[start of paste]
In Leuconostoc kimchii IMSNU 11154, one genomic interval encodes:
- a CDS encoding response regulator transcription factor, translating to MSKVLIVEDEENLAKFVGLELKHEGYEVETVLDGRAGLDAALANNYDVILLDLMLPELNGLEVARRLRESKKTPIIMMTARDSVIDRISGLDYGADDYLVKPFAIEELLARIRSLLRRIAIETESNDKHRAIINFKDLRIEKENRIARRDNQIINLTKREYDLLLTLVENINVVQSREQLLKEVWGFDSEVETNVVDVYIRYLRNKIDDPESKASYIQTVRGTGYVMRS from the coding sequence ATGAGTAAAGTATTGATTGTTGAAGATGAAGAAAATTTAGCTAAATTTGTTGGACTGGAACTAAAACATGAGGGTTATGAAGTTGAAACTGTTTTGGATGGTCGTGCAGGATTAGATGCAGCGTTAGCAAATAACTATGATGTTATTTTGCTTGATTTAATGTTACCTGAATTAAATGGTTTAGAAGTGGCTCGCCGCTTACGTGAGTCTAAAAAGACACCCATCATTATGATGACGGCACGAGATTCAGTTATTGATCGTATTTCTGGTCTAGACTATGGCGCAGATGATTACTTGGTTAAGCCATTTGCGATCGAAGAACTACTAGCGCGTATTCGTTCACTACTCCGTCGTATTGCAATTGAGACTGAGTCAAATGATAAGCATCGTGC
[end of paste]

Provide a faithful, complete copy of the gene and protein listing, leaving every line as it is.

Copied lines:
In Leuconostoc kimchii IMSNU 11154, one genomic interval encodes:
- a CDS encoding response regulator transcription factor, translating to MSKVLIVEDEENLAKFVGLELKHEGYEVETVLDGRAGLDAALANNYDVILLDLMLPELNGLEVARRLRESKKTPIIMMTARDSVIDRISGLDYGADDYLVKPFAIEELLARIRSLLRRIAIETESNDKHRAIINFKDLRIEKENRIARRDNQIINLTKREYDLLLTLVENINVVQSREQLLKEVWGFDSEVETNVVDVYIRYLRNKIDDPESKASYIQTVRGTGYVMRS from the coding sequence ATGAGTAAAGTATTGATTGTTGAAGATGAAGAAAATTTAGCTAAATTTGTTGGACTGGAACTAAAACATGAGGGTTATGAAGTTGAAACTGTTTTGGATGGTCGTGCAGGATTAGATGCAGCGTTAGCAAATAACTATGATGTTATTTTGCTTGATTTAATGTTACCTGAATTAAATGGTTTAGAAGTGGCTCGCCGCTTACGTGAGTCTAAAAAGACACCCATCATTATGATGACGGCACGAGATTCAGTTATTGATCGTATTTCTGGTCTAGACTATGGCGCAGATGATTACTTGGTTAAGCCATTTGCGATCGAAGAACTACTAGCGCGTATTCGTTCACTACTCCGTCGTATTGCAATTGAGACTGAGTCAAATGATAAGCATCGTGC